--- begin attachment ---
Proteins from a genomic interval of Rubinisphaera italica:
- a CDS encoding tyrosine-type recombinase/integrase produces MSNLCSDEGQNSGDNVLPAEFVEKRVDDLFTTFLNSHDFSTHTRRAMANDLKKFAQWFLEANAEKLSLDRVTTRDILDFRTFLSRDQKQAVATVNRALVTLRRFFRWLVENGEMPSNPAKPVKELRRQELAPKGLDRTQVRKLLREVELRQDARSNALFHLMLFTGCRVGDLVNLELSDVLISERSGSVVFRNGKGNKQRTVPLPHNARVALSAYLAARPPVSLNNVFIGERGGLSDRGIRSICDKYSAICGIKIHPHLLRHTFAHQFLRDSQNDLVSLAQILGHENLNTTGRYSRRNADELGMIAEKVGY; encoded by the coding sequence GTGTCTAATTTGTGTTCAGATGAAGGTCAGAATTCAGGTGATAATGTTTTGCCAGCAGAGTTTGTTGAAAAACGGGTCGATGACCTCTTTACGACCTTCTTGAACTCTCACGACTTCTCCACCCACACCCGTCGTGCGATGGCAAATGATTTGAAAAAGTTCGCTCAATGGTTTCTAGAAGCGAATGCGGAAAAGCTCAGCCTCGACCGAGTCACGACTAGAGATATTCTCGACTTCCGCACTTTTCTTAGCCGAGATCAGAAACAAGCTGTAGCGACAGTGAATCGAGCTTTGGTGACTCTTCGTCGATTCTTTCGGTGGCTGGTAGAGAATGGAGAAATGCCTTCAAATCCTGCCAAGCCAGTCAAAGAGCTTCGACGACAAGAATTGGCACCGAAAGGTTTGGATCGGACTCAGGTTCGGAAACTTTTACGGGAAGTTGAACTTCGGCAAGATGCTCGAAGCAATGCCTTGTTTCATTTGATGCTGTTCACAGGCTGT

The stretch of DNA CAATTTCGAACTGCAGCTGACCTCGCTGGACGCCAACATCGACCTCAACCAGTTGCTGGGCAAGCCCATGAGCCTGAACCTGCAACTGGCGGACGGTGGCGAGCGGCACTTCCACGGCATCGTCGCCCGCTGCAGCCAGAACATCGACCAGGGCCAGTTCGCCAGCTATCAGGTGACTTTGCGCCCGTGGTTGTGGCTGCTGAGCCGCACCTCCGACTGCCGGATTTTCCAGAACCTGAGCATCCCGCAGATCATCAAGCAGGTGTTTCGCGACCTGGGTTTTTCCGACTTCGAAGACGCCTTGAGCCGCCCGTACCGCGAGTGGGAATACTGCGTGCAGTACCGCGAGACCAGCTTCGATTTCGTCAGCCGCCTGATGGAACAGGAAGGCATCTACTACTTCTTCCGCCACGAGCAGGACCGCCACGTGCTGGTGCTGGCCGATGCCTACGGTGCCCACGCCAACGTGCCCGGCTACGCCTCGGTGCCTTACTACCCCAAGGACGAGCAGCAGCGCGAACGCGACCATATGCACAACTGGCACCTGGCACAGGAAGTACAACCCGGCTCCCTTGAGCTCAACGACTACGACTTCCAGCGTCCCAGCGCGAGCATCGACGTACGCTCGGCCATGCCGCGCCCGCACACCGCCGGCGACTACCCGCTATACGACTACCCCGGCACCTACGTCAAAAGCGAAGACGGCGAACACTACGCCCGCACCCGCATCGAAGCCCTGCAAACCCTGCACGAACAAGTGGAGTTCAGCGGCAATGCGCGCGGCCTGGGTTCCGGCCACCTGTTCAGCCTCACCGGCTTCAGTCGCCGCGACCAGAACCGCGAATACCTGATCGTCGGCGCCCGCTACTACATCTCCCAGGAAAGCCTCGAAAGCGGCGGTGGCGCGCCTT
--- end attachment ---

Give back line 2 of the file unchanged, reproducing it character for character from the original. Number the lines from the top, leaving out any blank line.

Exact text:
- a CDS encoding tyrosine-type recombinase/integrase produces MSNLCSDEGQNSGDNVLPAEFVEKRVDDLFTTFLNSHDFSTHTRRAMANDLKKFAQWFLEANAEKLSLDRVTTRDILDFRTFLSRDQKQAVATVNRALVTLRRFFRWLVENGEMPSNPAKPVKELRRQELAPKGLDRTQVRKLLREVELRQDARSNALFHLMLFTGCRVGDLVNLELSDVLISERSGSVVFRNGKGNKQRTVPLPHNARVALSAYLAARPPVSLNNVFIGERGGLSDRGIRSICDKYSAICGIKIHPHLLRHTFAHQFLRDSQNDLVSLAQILGHENLNTTGRYSRRNADELGMIAEKVGY; encoded by the coding sequence GTGTCTAATTTGTGTTCAGATGAAGGTCAGAATTCAGGTGATAATGTTTTGCCAGCAGAGTTTGTTGAAAAACGGGTCGATGACCTCTTTACGACCTTCTTGAACTCTCACGACTTCTCCACCCACACCCGTCGTGCGATGGCAAATGATTTGAAAAAGTTCGCTCAATGGTTTCTAGAAGCGAATGCGGAAAAGCTCAGCCTCGACCGAGTCACGACTAGAGATATTCTCGACTTCCGCACTTTTCTTAGCCGAGATCAGAAACAAGCTGTAGCGACAGTGAATCGAGCTTTGGTGACTCTTCGTCGATTCTTTCGGTGGCTGGTAGAGAATGGAGAAATGCCTTCAAATCCTGCCAAGCCAGTCAAAGAGCTTCGACGACAAGAATTGGCACCGAAAGGTTTGGATCGGACTCAGGTTCGGAAACTTTTACGGGAAGTTGAACTTCGGCAAGATGCTCGAAGCAATGCCTTGTTTCATTTGATGCTGTTCACAGGCTGT